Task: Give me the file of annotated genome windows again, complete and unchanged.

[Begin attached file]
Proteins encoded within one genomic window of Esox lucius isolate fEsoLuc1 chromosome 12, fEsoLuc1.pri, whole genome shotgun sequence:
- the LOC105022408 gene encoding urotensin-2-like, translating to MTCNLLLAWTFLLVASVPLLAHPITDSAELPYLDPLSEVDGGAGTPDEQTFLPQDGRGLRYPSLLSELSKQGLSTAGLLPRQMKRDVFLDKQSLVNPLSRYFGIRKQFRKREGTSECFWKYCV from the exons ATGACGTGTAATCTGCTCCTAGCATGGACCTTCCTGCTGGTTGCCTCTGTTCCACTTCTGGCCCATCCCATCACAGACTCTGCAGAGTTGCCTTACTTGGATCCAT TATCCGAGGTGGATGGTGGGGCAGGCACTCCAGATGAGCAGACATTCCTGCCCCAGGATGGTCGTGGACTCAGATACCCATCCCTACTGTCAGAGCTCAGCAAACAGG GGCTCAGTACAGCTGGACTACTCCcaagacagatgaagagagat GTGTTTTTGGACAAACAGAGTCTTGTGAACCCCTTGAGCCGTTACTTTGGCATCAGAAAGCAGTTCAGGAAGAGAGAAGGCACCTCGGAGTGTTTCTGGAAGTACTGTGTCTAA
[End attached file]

Proteins encoded within one genomic window of Esox lucius isolate fEsoLuc1 chromosome 12, fEsoLuc1.pri, whole genome shotgun sequence:
- the LOC105022408 gene encoding urotensin-2-like, translating to MTCNLLLAWTFLLVASVPLLAHPITDSAELPYLDPLSEVDGGAGTPDEQTFLPQDGRGLRYPSLLSELSKQGLSTAGLLPRQMKRDVFLDKQSLVNPLSRYFGIRKQFRKREGTSECFWKYCV from the exons ATGACGTGTAATCTGCTCCTAGCATGGACCTTCCTGCTGGTTGCCTCTGTTCCACTTCTGGCCCATCCCATCACAGACTCTGCAGAGTTGCCTTACTTGGATCCAT TATCCGAGGTGGATGGTGGGGCAGGCACTCCAGATGAGCAGACATTCCTGCCCCAGGATGGTCGTGGACTCAGATACCCATCCCTACTGTCAGAGCTCAGCAAACAGG GGCTCAGTACAGCTGGACTACTCCcaagacagatgaagagagat GTGTTTTTGGACAAACAGAGTCTTGTGAACCCCTTGAGCCGTTACTTTGGCATCAGAAAGCAGTTCAGGAAGAGAGAAGGCACCTCGGAGTGTTTCTGGAAGTACTGTGTCTAA